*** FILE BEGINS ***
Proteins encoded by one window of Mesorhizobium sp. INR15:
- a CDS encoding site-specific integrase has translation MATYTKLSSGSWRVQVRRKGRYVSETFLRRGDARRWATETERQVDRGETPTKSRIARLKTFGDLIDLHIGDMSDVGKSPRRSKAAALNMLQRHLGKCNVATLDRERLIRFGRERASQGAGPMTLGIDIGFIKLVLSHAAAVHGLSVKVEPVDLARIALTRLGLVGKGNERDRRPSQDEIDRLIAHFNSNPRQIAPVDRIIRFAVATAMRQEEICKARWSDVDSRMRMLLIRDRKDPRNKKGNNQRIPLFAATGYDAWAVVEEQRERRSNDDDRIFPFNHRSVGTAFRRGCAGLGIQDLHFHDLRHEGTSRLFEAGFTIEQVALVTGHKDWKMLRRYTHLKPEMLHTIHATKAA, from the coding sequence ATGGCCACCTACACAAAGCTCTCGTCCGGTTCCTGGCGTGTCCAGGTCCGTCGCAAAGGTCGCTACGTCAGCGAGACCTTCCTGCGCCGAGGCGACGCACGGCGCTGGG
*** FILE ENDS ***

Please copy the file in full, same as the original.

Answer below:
Proteins encoded by one window of Mesorhizobium sp. INR15:
- a CDS encoding site-specific integrase has translation MATYTKLSSGSWRVQVRRKGRYVSETFLRRGDARRWATETERQVDRGETPTKSRIARLKTFGDLIDLHIGDMSDVGKSPRRSKAAALNMLQRHLGKCNVATLDRERLIRFGRERASQGAGPMTLGIDIGFIKLVLSHAAAVHGLSVKVEPVDLARIALTRLGLVGKGNERDRRPSQDEIDRLIAHFNSNPRQIAPVDRIIRFAVATAMRQEEICKARWSDVDSRMRMLLIRDRKDPRNKKGNNQRIPLFAATGYDAWAVVEEQRERRSNDDDRIFPFNHRSVGTAFRRGCAGLGIQDLHFHDLRHEGTSRLFEAGFTIEQVALVTGHKDWKMLRRYTHLKPEMLHTIHATKAA, from the coding sequence ATGGCCACCTACACAAAGCTCTCGTCCGGTTCCTGGCGTGTCCAGGTCCGTCGCAAAGGTCGCTACGTCAGCGAGACCTTCCTGCGCCGAGGCGACGCACGGCGCTGGG